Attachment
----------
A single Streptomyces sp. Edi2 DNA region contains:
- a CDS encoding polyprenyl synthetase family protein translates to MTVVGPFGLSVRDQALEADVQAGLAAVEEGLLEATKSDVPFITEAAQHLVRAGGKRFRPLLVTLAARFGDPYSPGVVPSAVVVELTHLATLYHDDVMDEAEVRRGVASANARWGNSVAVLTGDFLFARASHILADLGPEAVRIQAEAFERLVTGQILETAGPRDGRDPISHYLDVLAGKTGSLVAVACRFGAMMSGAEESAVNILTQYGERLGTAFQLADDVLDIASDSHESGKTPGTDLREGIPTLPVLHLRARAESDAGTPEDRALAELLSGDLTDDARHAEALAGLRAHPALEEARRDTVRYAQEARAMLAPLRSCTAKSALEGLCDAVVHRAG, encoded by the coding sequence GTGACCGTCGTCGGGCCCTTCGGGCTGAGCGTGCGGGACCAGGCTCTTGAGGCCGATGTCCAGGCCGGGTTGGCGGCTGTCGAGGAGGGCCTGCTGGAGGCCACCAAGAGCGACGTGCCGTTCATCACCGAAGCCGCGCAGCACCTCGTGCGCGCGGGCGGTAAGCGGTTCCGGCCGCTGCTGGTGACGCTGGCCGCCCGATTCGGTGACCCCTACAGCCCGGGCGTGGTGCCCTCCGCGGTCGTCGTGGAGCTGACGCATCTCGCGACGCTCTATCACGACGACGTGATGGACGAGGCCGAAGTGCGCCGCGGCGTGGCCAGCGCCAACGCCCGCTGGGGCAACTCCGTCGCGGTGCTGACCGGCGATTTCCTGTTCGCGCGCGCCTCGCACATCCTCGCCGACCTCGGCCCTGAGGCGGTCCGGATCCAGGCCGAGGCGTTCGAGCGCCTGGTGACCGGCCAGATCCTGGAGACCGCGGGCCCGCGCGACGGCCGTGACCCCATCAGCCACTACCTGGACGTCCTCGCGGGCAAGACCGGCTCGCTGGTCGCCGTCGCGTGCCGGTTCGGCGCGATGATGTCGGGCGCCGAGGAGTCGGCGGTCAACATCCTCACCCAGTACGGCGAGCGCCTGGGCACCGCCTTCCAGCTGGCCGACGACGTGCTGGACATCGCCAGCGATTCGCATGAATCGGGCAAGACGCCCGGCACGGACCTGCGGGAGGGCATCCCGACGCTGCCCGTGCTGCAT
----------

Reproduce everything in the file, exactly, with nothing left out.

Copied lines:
A single Streptomyces sp. Edi2 DNA region contains:
- a CDS encoding polyprenyl synthetase family protein translates to MTVVGPFGLSVRDQALEADVQAGLAAVEEGLLEATKSDVPFITEAAQHLVRAGGKRFRPLLVTLAARFGDPYSPGVVPSAVVVELTHLATLYHDDVMDEAEVRRGVASANARWGNSVAVLTGDFLFARASHILADLGPEAVRIQAEAFERLVTGQILETAGPRDGRDPISHYLDVLAGKTGSLVAVACRFGAMMSGAEESAVNILTQYGERLGTAFQLADDVLDIASDSHESGKTPGTDLREGIPTLPVLHLRARAESDAGTPEDRALAELLSGDLTDDARHAEALAGLRAHPALEEARRDTVRYAQEARAMLAPLRSCTAKSALEGLCDAVVHRAG, encoded by the coding sequence GTGACCGTCGTCGGGCCCTTCGGGCTGAGCGTGCGGGACCAGGCTCTTGAGGCCGATGTCCAGGCCGGGTTGGCGGCTGTCGAGGAGGGCCTGCTGGAGGCCACCAAGAGCGACGTGCCGTTCATCACCGAAGCCGCGCAGCACCTCGTGCGCGCGGGCGGTAAGCGGTTCCGGCCGCTGCTGGTGACGCTGGCCGCCCGATTCGGTGACCCCTACAGCCCGGGCGTGGTGCCCTCCGCGGTCGTCGTGGAGCTGACGCATCTCGCGACGCTCTATCACGACGACGTGATGGACGAGGCCGAAGTGCGCCGCGGCGTGGCCAGCGCCAACGCCCGCTGGGGCAACTCCGTCGCGGTGCTGACCGGCGATTTCCTGTTCGCGCGCGCCTCGCACATCCTCGCCGACCTCGGCCCTGAGGCGGTCCGGATCCAGGCCGAGGCGTTCGAGCGCCTGGTGACCGGCCAGATCCTGGAGACCGCGGGCCCGCGCGACGGCCGTGACCCCATCAGCCACTACCTGGACGTCCTCGCGGGCAAGACCGGCTCGCTGGTCGCCGTCGCGTGCCGGTTCGGCGCGATGATGTCGGGCGCCGAGGAGTCGGCGGTCAACATCCTCACCCAGTACGGCGAGCGCCTGGGCACCGCCTTCCAGCTGGCCGACGACGTGCTGGACATCGCCAGCGATTCGCATGAATCGGGCAAGACGCCCGGCACGGACCTGCGGGAGGGCATCCCGACGCTGCCCGTGCTGCAT